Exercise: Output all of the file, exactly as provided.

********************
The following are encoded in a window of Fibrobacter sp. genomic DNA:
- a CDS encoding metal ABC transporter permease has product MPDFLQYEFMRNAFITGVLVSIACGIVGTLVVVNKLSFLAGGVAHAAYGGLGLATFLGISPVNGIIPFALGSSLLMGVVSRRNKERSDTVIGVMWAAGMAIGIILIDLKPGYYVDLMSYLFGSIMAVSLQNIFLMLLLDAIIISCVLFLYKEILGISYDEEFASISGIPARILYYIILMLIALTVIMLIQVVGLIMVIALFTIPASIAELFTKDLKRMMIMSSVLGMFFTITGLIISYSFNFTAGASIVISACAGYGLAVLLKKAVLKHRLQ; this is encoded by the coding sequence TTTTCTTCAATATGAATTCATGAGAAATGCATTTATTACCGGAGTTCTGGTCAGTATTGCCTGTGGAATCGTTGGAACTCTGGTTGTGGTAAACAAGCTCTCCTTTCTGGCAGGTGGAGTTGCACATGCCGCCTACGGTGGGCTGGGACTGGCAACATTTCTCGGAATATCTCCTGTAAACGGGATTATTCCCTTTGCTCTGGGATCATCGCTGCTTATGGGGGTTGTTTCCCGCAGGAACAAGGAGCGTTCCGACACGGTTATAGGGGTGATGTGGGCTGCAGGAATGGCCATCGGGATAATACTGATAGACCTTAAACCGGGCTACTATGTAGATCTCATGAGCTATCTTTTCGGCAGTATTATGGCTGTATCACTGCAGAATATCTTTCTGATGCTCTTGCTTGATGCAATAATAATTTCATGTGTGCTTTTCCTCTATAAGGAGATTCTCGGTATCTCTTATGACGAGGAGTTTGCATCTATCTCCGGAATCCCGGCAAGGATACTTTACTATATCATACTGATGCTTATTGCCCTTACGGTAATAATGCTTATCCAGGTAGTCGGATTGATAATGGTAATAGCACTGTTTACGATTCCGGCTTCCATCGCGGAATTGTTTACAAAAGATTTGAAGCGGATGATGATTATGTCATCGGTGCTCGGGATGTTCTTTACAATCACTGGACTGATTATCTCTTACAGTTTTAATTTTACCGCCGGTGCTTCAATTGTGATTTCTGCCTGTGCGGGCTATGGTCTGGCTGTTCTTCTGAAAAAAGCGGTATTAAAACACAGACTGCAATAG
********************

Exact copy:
The following are encoded in a window of Fibrobacter sp. genomic DNA:
- a CDS encoding metal ABC transporter permease has product MPDFLQYEFMRNAFITGVLVSIACGIVGTLVVVNKLSFLAGGVAHAAYGGLGLATFLGISPVNGIIPFALGSSLLMGVVSRRNKERSDTVIGVMWAAGMAIGIILIDLKPGYYVDLMSYLFGSIMAVSLQNIFLMLLLDAIIISCVLFLYKEILGISYDEEFASISGIPARILYYIILMLIALTVIMLIQVVGLIMVIALFTIPASIAELFTKDLKRMMIMSSVLGMFFTITGLIISYSFNFTAGASIVISACAGYGLAVLLKKAVLKHRLQ; this is encoded by the coding sequence TTTTCTTCAATATGAATTCATGAGAAATGCATTTATTACCGGAGTTCTGGTCAGTATTGCCTGTGGAATCGTTGGAACTCTGGTTGTGGTAAACAAGCTCTCCTTTCTGGCAGGTGGAGTTGCACATGCCGCCTACGGTGGGCTGGGACTGGCAACATTTCTCGGAATATCTCCTGTAAACGGGATTATTCCCTTTGCTCTGGGATCATCGCTGCTTATGGGGGTTGTTTCCCGCAGGAACAAGGAGCGTTCCGACACGGTTATAGGGGTGATGTGGGCTGCAGGAATGGCCATCGGGATAATACTGATAGACCTTAAACCGGGCTACTATGTAGATCTCATGAGCTATCTTTTCGGCAGTATTATGGCTGTATCACTGCAGAATATCTTTCTGATGCTCTTGCTTGATGCAATAATAATTTCATGTGTGCTTTTCCTCTATAAGGAGATTCTCGGTATCTCTTATGACGAGGAGTTTGCATCTATCTCCGGAATCCCGGCAAGGATACTTTACTATATCATACTGATGCTTATTGCCCTTACGGTAATAATGCTTATCCAGGTAGTCGGATTGATAATGGTAATAGCACTGTTTACGATTCCGGCTTCCATCGCGGAATTGTTTACAAAAGATTTGAAGCGGATGATGATTATGTCATCGGTGCTCGGGATGTTCTTTACAATCACTGGACTGATTATCTCTTACAGTTTTAATTTTACCGCCGGTGCTTCAATTGTGATTTCTGCCTGTGCGGGCTATGGTCTGGCTGTTCTTCTGAAAAAAGCGGTATTAAAACACAGACTGCAATAG